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Ricky Williams: ‘60 to 70 percent’ of NFL Players Use Cannabis

A football field is covered in a pattern of pot leaves and a football sits on the field. An ex-NFL player claims that 60-70% of all players use marijuana.
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Industry Events

Ricky Williams: ‘60 to 70 percent’ of NFL Players Use Cannabis

The NFL, one of the strictest sports leagues when it comes to cannabis use, is full of cannabis users.

This revelation is courtesy of “America’s most infamous stoner athlete,” Ricky Williams — the elite NFL running back who lost, recovered, and then nearly lost his playing career again due to cannabis use.

As many as 70 percent of the pro football players Williams lined up near and butted heads with use cannabis, he told Sports Illustrated in a lengthy long-read and film documentary released Wednesdayincluding coaches and quarterbacks.

Et tu, Peyton?

In the late 1990s, Williams won the Heisman Trophy as the country’s best college football player at the University of Texas — which was where and when he began using cannabis. Having smoked a handful of times during high school, he tried cannabis to soothe stress and anxiety: he was having a record-breaking year for the Longhorns, but his ex-girlfriend was also dating the team’s quarterback.

After smoking cannabis, he says, he had his first full night’s sleep in months.

He began using marijuana in the NFL after he was prescribed prescription painkillers for an injury. The painkillers caused constipation that was almost as painful as the original injury, he told Sports Illustrated. Instead of taking the pills that team trainers handed out like candy to teammates, he would use marijuana for pain relief.

He failed his first drug test in 2002, the year he was traded from the New Orleans Saints to the Miami Dolphins (who drug-test earlier in the year than the Saints, he told SI). He led the league in rushing in 2003 while in the NFL’s “substance-abuse program” — then he was injured again. The night he was injured, he smoked. The morning after, he was tested.

That put him in “the system,” as he says. Following that, he was drug tested more than 500 times during his NFL career.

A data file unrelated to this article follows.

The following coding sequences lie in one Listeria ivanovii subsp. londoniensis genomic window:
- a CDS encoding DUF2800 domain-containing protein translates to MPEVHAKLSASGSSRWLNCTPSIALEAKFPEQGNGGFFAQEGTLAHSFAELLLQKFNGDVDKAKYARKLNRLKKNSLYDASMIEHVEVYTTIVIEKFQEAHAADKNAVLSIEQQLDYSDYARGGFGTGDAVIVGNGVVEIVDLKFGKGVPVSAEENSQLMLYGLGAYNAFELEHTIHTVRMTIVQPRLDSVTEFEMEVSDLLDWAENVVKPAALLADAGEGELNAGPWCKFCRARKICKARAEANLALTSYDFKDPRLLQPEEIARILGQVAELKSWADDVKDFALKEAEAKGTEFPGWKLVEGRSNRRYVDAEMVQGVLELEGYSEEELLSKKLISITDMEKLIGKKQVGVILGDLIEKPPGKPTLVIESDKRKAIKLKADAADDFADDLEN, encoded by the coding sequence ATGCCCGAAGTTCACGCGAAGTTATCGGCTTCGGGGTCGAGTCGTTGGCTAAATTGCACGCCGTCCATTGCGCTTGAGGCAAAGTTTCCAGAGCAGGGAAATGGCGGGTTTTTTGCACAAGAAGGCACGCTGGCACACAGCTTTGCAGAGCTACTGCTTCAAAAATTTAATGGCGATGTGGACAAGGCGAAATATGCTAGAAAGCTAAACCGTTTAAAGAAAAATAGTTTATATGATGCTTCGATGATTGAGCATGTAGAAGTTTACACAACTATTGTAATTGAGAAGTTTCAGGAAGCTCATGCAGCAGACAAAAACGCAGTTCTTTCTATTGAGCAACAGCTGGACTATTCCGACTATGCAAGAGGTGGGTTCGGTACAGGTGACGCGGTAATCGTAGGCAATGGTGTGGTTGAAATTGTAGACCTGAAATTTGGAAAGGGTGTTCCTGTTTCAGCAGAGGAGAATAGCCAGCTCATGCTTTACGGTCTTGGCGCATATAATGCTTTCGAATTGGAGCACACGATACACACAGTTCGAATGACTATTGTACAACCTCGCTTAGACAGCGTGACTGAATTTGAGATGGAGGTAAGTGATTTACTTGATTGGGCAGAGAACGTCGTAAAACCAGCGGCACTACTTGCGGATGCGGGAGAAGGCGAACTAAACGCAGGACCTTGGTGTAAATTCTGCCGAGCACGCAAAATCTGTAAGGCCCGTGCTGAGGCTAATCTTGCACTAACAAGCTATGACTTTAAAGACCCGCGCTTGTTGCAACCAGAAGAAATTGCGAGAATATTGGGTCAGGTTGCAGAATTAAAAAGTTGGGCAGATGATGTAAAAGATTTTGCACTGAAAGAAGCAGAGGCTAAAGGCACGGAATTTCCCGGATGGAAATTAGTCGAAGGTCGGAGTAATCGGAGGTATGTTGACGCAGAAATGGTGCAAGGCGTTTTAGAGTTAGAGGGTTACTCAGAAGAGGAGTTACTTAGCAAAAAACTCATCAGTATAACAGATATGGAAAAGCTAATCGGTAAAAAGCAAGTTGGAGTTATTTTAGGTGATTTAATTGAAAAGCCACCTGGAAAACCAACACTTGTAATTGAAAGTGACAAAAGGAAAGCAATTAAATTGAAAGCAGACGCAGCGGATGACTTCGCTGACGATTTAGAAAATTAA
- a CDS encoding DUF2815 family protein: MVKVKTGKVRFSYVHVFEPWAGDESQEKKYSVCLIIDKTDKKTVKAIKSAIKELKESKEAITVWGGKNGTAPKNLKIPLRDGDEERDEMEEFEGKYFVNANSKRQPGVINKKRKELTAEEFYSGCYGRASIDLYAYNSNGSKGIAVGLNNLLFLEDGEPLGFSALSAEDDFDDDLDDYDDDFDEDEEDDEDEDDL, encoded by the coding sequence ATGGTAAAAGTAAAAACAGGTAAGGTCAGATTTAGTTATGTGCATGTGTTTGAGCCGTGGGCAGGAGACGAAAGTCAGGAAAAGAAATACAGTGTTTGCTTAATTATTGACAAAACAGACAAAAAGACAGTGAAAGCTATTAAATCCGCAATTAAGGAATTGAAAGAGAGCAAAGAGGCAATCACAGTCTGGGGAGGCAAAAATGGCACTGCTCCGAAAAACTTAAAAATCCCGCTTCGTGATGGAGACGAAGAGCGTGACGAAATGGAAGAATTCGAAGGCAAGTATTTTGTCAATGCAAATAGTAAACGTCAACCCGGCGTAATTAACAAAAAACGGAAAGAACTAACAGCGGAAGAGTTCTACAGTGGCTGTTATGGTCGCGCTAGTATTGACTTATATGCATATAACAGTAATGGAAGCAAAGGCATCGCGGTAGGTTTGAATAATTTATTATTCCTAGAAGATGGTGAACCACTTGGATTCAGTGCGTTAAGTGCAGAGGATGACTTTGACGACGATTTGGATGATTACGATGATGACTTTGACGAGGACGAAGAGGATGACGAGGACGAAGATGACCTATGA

He failed multiple times, leading to a brief retirement in 2004, during which he lived in — yes — Grass Valley, California, and a season-long suspension which lead to one season playing in the Canadian Football League — which doesn’t test for marijuana, but now bans suspended NFL players from suiting up north of the border, known as the “Ricky Williams rule.”

Meanwhile, fairly or no, he became the poster boy for marijuana use — and the NFL did not like it. The Dolphins tried to recover an $8.6 million signing bonus from him, which in part prompted his return.

And the league “took it upon itself to try and ruin someone,” according to Kyle Turley, another former NFL player who now embraces cannabis as a salve for the major physical and mental toll the game takes on its players.

Turley himself replaced a regimen heavy on painkillers with marijuana. He credits the move with saving his life. Before, he had suicidal thoughts and considered lashing out with violence against his children and his wife. Now, he lost 10 pounds, uses only cannabis and no pills, and credits marijuana with saving his marriage and life.

Williams has embraced the plant that nearly destroyed his career. He is now a business partner in a San Francisco-based cannabis-friendly gym, Power Plant Fitness and Wellness, and traveled to Spain for the “Spannabis” cannabis conference and expo. He’s exploring CBD therapy, and hopes other football players embrace the plant’s palliative power.

The NFL still bans cannabis use, and has suspended key players like Cleveland’s Josh Brown for entire seasons for violating the league’s drug policy — which, NFL Commissioner Roger Gooddell said before the Super Bowl, will remain in place for the near future.

For now.

What do you think? Should NFL players be allowed to smoke marijuana?

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